Top Ten Tuesday: Literary Best Friends

Oh, Top Ten Tuesday, how I love you!  Because, who doesn’t love a list?  This week is to list our literary best friends, the people from the books we’ve read.

1. Mena from Evolution, Me and Other Freaks of Nature by Robin Brande – I have shouted my love of this book from the rooftops and I really wish I could be friends with Mena in real life.  She’s stands up for what she believes in, even if she doesn’t really feel like a hero, or even very brave.  Everyone in her small town, including her parents and her school, turn against her, but she stands by what she did.

2. Cat from Fat Cat by Robin Brande – But Mena isn’t the only wonderful girl that Brande has written about that I want to be friends with – there’s also Cat.  Cat, overweight and an over achiever, turns herself into a science experiment when she eats only what early hominids would eat.  She discovers herself along the way and might fall in love, too.  Weight is such a taboo topic in literature, heavy characters are either funny or tragic, or they lose a lot of weight and suddenly become happy or, the opposite, depressed.  If a character is overweight, it defines them.  Yes, Fat Cat focuses a lot on Cat’s weight, but that is never, ever what defines her.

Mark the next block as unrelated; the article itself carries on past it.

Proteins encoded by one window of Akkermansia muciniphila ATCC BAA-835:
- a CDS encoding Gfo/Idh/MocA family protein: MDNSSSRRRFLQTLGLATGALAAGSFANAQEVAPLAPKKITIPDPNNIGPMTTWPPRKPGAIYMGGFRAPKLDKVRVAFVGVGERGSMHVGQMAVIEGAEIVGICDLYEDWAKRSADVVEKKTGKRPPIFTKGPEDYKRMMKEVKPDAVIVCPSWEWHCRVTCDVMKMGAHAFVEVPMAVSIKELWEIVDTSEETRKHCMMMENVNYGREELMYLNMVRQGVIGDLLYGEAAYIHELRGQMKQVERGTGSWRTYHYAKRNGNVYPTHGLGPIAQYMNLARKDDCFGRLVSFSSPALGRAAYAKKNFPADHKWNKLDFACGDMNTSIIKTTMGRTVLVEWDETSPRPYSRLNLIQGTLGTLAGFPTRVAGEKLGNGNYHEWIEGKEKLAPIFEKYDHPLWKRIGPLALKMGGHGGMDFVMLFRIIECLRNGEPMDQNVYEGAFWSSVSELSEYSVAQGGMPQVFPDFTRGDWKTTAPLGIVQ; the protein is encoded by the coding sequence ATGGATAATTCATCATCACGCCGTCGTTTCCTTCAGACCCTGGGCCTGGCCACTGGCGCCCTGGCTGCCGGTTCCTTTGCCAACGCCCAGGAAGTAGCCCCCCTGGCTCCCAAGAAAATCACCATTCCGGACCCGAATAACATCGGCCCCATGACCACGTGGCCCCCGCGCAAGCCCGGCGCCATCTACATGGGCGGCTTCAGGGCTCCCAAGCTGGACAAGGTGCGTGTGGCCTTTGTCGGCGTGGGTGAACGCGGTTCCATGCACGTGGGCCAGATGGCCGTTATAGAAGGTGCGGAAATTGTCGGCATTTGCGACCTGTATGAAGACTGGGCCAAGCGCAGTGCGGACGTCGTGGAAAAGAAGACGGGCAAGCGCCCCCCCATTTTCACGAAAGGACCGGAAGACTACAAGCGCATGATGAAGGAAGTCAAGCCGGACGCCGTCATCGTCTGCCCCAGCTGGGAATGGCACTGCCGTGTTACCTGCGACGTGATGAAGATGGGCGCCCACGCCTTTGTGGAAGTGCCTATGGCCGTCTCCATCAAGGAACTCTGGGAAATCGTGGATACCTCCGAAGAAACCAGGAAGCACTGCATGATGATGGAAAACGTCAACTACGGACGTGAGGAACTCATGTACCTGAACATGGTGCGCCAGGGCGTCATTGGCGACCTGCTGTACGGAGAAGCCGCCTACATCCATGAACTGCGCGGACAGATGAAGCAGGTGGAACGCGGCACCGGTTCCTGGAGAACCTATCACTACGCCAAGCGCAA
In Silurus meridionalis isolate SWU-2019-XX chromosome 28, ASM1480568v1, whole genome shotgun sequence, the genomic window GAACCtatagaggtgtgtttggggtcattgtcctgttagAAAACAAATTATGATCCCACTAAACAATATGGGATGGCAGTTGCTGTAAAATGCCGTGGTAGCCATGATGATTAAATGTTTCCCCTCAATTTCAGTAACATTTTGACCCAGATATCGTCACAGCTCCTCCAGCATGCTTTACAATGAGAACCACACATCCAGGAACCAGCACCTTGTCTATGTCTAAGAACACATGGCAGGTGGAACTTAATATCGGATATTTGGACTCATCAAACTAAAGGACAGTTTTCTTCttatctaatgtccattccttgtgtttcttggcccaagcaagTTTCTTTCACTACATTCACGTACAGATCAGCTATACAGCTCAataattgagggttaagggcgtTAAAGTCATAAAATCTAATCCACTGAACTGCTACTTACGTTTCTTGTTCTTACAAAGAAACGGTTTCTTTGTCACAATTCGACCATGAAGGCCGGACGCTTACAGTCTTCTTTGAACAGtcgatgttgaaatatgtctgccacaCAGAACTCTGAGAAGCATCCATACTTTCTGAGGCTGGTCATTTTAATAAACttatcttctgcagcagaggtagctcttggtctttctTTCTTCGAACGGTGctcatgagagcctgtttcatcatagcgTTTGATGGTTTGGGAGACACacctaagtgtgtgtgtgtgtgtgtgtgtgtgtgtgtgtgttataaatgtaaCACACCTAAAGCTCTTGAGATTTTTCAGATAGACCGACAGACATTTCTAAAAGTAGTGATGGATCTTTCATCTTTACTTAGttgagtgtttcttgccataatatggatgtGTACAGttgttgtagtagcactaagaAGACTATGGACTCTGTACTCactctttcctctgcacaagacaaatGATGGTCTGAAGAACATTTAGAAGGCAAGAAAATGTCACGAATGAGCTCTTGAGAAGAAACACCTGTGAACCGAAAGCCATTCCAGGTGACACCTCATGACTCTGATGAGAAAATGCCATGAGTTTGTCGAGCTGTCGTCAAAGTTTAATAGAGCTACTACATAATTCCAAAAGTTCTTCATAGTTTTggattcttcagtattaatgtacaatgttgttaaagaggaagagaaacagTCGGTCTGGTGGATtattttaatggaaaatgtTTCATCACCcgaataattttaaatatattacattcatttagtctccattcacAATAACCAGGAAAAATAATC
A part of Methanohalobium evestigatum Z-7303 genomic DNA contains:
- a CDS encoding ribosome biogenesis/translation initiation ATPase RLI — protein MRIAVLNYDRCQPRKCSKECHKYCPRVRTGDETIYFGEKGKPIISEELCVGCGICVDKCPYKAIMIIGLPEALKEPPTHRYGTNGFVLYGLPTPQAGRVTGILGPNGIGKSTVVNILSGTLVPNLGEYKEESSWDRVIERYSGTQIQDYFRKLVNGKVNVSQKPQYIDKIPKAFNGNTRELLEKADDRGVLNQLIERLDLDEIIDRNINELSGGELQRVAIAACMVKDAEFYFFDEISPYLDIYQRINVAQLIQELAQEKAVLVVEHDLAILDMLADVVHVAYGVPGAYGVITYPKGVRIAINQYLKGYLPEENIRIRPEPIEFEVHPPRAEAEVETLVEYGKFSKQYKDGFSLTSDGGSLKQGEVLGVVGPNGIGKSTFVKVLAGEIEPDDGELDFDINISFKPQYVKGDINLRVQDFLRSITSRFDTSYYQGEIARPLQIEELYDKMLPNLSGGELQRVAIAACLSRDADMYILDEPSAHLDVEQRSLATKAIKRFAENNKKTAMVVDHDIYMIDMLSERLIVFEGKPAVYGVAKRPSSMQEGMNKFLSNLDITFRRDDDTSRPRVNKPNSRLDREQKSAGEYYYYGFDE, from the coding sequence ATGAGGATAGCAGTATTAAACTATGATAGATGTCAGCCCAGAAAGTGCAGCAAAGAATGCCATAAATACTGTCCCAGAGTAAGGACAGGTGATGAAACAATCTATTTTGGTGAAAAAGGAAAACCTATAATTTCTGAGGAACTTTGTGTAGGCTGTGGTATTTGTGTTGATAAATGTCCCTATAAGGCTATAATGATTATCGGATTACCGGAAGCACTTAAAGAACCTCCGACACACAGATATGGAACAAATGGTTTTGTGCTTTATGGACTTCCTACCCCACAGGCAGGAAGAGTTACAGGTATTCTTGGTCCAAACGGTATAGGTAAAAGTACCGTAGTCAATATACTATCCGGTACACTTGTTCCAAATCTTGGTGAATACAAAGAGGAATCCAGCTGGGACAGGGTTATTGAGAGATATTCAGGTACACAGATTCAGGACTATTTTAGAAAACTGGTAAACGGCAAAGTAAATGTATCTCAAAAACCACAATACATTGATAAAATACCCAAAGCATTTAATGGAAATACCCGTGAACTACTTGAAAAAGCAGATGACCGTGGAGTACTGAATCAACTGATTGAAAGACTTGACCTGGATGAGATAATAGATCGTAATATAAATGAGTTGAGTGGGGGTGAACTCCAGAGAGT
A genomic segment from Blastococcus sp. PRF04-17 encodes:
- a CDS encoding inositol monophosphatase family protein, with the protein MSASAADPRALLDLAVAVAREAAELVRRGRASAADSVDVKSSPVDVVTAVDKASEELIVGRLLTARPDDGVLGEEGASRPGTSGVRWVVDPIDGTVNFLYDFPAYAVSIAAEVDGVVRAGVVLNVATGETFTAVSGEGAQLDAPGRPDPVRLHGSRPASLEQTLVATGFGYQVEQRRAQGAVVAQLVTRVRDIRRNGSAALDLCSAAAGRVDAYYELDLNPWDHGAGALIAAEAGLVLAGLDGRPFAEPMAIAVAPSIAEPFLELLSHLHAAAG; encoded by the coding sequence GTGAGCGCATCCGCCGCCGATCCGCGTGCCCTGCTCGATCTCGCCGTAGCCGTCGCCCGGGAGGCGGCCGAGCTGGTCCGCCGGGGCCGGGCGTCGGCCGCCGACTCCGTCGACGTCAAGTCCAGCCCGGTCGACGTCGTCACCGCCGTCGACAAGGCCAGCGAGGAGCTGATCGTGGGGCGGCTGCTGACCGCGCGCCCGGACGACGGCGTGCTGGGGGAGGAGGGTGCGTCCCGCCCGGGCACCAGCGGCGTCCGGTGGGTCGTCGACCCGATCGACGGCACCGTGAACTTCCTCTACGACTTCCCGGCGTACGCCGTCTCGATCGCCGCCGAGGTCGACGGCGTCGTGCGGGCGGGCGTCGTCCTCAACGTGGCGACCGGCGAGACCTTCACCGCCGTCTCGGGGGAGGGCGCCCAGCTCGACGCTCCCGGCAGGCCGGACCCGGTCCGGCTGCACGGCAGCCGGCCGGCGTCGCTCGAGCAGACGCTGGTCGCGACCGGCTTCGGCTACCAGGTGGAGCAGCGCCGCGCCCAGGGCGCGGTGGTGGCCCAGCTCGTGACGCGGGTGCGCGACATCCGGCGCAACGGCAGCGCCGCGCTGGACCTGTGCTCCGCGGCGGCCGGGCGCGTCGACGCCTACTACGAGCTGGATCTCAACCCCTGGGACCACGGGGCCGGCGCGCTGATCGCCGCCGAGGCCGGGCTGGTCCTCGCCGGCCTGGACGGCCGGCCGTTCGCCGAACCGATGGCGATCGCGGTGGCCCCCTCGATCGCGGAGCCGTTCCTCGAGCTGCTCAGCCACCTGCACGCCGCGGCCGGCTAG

3. Leelee from Say the Last Word by Jeannine Garsee – Leelee was such a good friend to Shawna, I wanted to be her friend too.

4. Gertrude from Runaways by Brian Vaughn – Gertrude is bad ass.  Seriously, there is no other word to describe her.  She and her friends, children of evil villains, vow to do good by their parents’ wrongs.  Gertrude’s powers involve being mentally connected with a velociraptor.  Like I said, bad ass.

5. Marcelo from Marcelo in the Real World by Francisco X. Stork – Who wouldn’t want to be friends with Marcelo?

6. Miranda from When You Reach Me by Rebecca Stead – I loved Miranda, flaws and all.  I would have loved to have a best friend just like her when I was her age.  I did a really awful job reviewing this book when I read it, so please just go out and read it.  But make sure you read A Wrinkle in Time first.

7. Skim from Skim by Mariko Tamaki – I really appreciate it when I find an overweight girl in a YA novel that I can relate to.  I was bullied for my size in elementary and middle school and Skim is under the same pressure.  I wish I’d had a friend like Skim.

8.  Enzo from The Art of Racing in the Rain by Garth Stein – Does a dog count?  I think so.  I loved this book, everything about it, but especially Enzo.  What I wouldn’t give for a dog like Enzo!